Nesbitt Memorial Library Journal, Volume 1, Number 10, September, 1991 Page: 309
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The Glidden Ax Murder
I told him that I would so long as it was right."'
Though the statement could not be used against Jim Fields
in court, Gregory was convinced of his guilt. He released Ida
Fields on bail, refused to allow bail for her husband, and
issued his verdict: "I find that the deceased came to their
deaths from the effect of many wounds, beats and bruises
inflicted upon their heads with an axe, at the hands of Jim
Because Finucane and the Monroes were black,
the crime threw the black community into a frenzy. The
Glidden murder was the eighth in a series of identical
murders that had occurred in Louisiana and Texas in the
previous few months. The first six cases were in Louisiana:
in Rayne, a black woman and four children murdered, in
Lafayette, four blacks killed, in Crowley, a father, mother,
and child murdered, back in Lafayette, four people clubbed
to death, again in Crowley, a black woman and three children
killed, and finally in Lake Charles, on January 21, 1912, a
father, mother, and three children murdered. All the victims
were black. All had been killed in the night by someone
wielding an ax. On February 19, 1912, the murders moved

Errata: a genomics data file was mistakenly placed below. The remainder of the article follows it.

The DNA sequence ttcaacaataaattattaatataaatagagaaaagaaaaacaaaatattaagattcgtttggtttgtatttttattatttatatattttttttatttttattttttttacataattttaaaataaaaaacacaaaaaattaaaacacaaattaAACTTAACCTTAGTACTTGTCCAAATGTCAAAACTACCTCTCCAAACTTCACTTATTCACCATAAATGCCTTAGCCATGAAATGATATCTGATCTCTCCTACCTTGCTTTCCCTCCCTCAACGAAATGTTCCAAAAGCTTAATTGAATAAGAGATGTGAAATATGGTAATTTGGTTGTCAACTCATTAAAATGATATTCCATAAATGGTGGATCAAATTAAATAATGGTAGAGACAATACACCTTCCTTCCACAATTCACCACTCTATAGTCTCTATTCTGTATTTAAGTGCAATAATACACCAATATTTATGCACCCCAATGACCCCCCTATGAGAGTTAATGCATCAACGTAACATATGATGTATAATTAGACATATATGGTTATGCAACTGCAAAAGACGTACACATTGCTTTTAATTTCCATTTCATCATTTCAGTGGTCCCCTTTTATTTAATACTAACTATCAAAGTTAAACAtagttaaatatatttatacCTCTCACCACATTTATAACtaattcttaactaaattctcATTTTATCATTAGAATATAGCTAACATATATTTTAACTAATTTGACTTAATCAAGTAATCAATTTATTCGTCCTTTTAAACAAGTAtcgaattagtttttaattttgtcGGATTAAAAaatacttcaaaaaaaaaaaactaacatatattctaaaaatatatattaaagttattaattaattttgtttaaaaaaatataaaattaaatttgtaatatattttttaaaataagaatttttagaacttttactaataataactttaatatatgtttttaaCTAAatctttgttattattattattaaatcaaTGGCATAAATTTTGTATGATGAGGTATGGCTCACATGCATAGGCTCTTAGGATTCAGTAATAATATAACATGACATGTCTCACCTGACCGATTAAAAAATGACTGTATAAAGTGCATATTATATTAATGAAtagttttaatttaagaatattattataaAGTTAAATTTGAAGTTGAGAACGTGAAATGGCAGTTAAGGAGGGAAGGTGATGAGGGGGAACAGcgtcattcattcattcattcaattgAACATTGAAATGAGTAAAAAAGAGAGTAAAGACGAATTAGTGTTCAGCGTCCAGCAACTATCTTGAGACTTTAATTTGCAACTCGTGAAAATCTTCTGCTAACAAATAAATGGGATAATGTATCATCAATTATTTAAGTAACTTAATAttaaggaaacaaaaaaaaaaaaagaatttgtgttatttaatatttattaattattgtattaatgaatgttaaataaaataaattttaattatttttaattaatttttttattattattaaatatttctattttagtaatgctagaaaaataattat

into Texas. A black woman named Hattie Dove, her two
daughters, and a son, were bludgeoned to death in
Blacks in Colorado County and elsewhere rightly
feared that the Glidden murder would not be the last
committed by the man they called "ax-man." The most
popular story held that the ax-man was an individual who
had been crazed by religious fanaticism and who was now
marauding through Texas and Louisiana in search of black
families to murder. He was said to be particularly interested
in killing mulattos, a description that fit Finucane. Others
decided that the murders were the work of some secret
organization that was spreading from Louisiana to the west.
1 The Eagle Lake Headlight, April 6, 1912
2 The Colorado Citizen, April 5, 1912
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Nesbitt Memorial Library. Nesbitt Memorial Library Journal, Volume 1, Number 10, September, 1991, periodical, September 1991; Columbus, Texas. (texashistory.unt.edu/ark:/67531/metapth151383/m1/5/: accessed October 16, 2018), University of North Texas Libraries, The Portal to Texas History, texashistory.unt.edu; crediting Nesbitt Memorial Library.